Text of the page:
Seniors are no doubt a target for scammers, which is why they need to be skeptical about the phone calls and offers they receive in the mail.
A local man had a question about a post card he received. He wasn't so sure about it so he called ABC2’s Mallory Sofastaii.
The letter had to do with funeral expenses. It said the man could qualify for a state-regulated program that would cover 100 percent of all funeral costs up to $35,000. It didn't include the name of the program or the insurance carrier, but stated he had five days to respond.
Funerals are expensive. According to the National Funeral Directors Association, the national median cost of a funeral with burial is nearly $9,000 and around $6,000 for cremation. So when Allen Harper received a somewhat official looking letter in the mail addressing funeral expenses, he read it over.
“It was indicating that according to the state of Maryland, only Maryland individuals might get it for free, $35,000 insurance death benefits. This is kind of crazy. I have never seen nobody do this,” said Harper.
He figured the state would know about this great program so he called the Attorney General's office, the Better Business Bureau then ABC2. Before he heard back, he got a phone call from a man inquiring about the postcard.
“So he kept asking questions to build a profile up on some kind of package or something, I hung up on him,” Harper said.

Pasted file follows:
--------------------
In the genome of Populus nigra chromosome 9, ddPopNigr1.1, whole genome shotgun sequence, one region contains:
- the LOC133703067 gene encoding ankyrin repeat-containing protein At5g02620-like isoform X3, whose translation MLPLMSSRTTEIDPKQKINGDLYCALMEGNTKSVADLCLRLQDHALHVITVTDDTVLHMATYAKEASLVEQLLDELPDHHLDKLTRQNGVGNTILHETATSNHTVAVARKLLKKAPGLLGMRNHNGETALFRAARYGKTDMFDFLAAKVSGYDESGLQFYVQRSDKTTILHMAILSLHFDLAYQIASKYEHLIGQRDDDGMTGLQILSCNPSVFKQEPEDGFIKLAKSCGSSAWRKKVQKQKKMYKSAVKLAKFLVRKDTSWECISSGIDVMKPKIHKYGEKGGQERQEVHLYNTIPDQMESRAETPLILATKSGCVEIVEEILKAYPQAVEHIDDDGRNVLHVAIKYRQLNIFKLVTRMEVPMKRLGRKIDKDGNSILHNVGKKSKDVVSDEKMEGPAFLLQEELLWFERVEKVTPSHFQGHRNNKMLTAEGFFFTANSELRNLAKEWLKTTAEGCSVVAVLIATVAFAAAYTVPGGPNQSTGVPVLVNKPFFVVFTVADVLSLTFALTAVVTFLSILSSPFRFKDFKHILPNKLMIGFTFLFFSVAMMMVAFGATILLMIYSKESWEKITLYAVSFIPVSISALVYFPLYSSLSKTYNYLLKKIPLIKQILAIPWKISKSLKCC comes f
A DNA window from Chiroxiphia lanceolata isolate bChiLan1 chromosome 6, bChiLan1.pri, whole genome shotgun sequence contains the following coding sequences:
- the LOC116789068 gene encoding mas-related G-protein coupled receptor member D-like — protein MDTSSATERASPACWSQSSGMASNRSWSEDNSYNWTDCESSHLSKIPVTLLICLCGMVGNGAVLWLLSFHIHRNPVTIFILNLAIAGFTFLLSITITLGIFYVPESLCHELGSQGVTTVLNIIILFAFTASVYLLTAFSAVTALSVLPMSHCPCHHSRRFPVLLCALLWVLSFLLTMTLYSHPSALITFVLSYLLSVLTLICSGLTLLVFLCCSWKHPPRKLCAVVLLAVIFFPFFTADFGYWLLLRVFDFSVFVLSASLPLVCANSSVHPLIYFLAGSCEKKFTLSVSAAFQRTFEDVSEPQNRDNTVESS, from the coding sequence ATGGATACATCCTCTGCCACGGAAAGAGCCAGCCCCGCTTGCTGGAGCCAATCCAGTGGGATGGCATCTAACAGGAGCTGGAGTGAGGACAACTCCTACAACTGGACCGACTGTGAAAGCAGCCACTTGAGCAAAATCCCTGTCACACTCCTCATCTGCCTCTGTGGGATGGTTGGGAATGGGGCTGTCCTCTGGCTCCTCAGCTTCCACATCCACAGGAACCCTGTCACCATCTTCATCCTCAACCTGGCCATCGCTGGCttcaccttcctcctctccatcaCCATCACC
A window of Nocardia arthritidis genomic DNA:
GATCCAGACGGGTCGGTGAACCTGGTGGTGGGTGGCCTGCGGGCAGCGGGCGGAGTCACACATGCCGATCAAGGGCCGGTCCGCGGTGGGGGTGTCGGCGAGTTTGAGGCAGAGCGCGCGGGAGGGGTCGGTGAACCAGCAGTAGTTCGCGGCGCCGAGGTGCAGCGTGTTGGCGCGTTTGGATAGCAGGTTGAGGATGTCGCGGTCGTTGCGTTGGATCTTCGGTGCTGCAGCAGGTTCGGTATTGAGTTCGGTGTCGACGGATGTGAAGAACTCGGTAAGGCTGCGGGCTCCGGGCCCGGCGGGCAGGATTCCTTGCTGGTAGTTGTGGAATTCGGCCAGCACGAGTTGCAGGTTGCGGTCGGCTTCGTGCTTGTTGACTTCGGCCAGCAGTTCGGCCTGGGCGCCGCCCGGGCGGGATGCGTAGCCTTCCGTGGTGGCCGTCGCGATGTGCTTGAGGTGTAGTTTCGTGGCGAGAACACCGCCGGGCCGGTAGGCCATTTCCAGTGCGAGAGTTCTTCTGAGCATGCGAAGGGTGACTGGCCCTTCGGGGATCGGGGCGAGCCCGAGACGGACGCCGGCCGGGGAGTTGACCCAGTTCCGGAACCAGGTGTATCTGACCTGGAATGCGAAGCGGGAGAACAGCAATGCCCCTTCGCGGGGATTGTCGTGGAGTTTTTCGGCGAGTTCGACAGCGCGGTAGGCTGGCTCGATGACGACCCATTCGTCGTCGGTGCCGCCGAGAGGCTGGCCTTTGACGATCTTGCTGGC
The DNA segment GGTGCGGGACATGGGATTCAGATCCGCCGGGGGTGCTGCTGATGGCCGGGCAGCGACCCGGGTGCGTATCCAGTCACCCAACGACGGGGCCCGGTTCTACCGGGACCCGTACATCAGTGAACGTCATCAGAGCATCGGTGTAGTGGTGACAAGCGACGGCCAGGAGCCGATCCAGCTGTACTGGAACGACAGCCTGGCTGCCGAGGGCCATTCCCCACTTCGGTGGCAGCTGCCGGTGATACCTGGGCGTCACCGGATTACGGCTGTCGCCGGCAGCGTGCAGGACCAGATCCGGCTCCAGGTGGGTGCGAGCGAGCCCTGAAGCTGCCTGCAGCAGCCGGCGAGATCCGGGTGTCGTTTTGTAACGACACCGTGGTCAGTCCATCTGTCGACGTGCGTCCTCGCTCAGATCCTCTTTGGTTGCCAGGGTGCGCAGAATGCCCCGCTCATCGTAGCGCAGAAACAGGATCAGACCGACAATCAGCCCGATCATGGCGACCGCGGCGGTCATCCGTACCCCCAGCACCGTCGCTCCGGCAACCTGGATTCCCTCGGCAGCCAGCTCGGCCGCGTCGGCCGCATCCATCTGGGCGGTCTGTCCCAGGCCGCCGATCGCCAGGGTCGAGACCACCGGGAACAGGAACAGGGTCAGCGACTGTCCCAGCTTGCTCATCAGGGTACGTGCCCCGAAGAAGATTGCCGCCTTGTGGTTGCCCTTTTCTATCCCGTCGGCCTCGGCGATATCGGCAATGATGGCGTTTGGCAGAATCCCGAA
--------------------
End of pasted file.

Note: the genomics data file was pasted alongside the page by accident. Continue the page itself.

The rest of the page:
Harper was right to be skeptical. At the very bottom in the fine print there’s admission that the mail did not come from a government agency.
“The people sending out these postcards, Direct Data, they are not an insurance carrier. They're simply a third-party who's mailing out all these different postcards,” said Angie Barnett, president & CEO of the Better Business Bureau serving greater Maryland.
The BBB in other states put out warnings about the mailer in the past. They reached out to Direct Data Services who declined to identify the marketing company that hired them to send out the letters.
“When there's failure to be transparent, how trustworthy is this company?” Barnett said.
“This is like somebody phishing or something,” said Harper.
Looking for a bite from someone quick to act instead of asking questions.
“We would strongly advise you don't complete because you're giving your information to someone to be sold to someone else and you don't know how that information is going to be used,” said Barnett.
The AARP has an elder fraud hotline. If you ever have a question, you can talk to a specialist who can walk you through your issue by calling 800-222-4444 and selecting option 2.
And the Maryland Insurance Administration sent this response to ABC2:
If a consumer receives a mailer that raises any red flags, the MIA will take necessary steps to investigate the matter and determine whether there have been any violations of the Insurance Article.
Direct Data Services also provides an opt-out option for people who receive this mail. However, Barnett warns against engaging with a company who isn’t easy to contact. In some cases, she says you opting out may be a sign to them that you are receiving their mail and could encourage them to send more.
ABC2 also reached out to Direct Data Services but did not immediately hear back.
For more information on funeral costs and pricing, click here.